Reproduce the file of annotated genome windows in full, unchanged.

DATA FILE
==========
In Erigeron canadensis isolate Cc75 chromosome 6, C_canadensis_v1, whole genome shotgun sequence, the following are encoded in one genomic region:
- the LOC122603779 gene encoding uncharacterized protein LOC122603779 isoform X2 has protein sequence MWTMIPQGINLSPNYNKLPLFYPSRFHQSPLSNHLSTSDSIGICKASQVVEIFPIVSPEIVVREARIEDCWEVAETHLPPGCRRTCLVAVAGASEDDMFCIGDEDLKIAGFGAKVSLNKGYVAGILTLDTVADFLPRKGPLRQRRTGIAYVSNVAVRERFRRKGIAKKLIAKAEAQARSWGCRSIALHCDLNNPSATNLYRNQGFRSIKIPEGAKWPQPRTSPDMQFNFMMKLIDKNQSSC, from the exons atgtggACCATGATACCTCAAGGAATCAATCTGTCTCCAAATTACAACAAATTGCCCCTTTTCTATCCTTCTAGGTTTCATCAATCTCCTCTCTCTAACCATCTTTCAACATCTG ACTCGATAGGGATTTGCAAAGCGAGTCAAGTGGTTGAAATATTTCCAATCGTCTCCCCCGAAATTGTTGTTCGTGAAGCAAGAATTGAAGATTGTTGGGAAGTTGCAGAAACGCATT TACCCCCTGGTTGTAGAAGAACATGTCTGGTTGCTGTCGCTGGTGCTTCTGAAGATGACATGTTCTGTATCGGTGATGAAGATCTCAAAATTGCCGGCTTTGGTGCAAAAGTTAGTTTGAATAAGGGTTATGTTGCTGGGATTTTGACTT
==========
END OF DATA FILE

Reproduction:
In Erigeron canadensis isolate Cc75 chromosome 6, C_canadensis_v1, whole genome shotgun sequence, the following are encoded in one genomic region:
- the LOC122603779 gene encoding uncharacterized protein LOC122603779 isoform X2 has protein sequence MWTMIPQGINLSPNYNKLPLFYPSRFHQSPLSNHLSTSDSIGICKASQVVEIFPIVSPEIVVREARIEDCWEVAETHLPPGCRRTCLVAVAGASEDDMFCIGDEDLKIAGFGAKVSLNKGYVAGILTLDTVADFLPRKGPLRQRRTGIAYVSNVAVRERFRRKGIAKKLIAKAEAQARSWGCRSIALHCDLNNPSATNLYRNQGFRSIKIPEGAKWPQPRTSPDMQFNFMMKLIDKNQSSC, from the exons atgtggACCATGATACCTCAAGGAATCAATCTGTCTCCAAATTACAACAAATTGCCCCTTTTCTATCCTTCTAGGTTTCATCAATCTCCTCTCTCTAACCATCTTTCAACATCTG ACTCGATAGGGATTTGCAAAGCGAGTCAAGTGGTTGAAATATTTCCAATCGTCTCCCCCGAAATTGTTGTTCGTGAAGCAAGAATTGAAGATTGTTGGGAAGTTGCAGAAACGCATT TACCCCCTGGTTGTAGAAGAACATGTCTGGTTGCTGTCGCTGGTGCTTCTGAAGATGACATGTTCTGTATCGGTGATGAAGATCTCAAAATTGCCGGCTTTGGTGCAAAAGTTAGTTTGAATAAGGGTTATGTTGCTGGGATTTTGACTT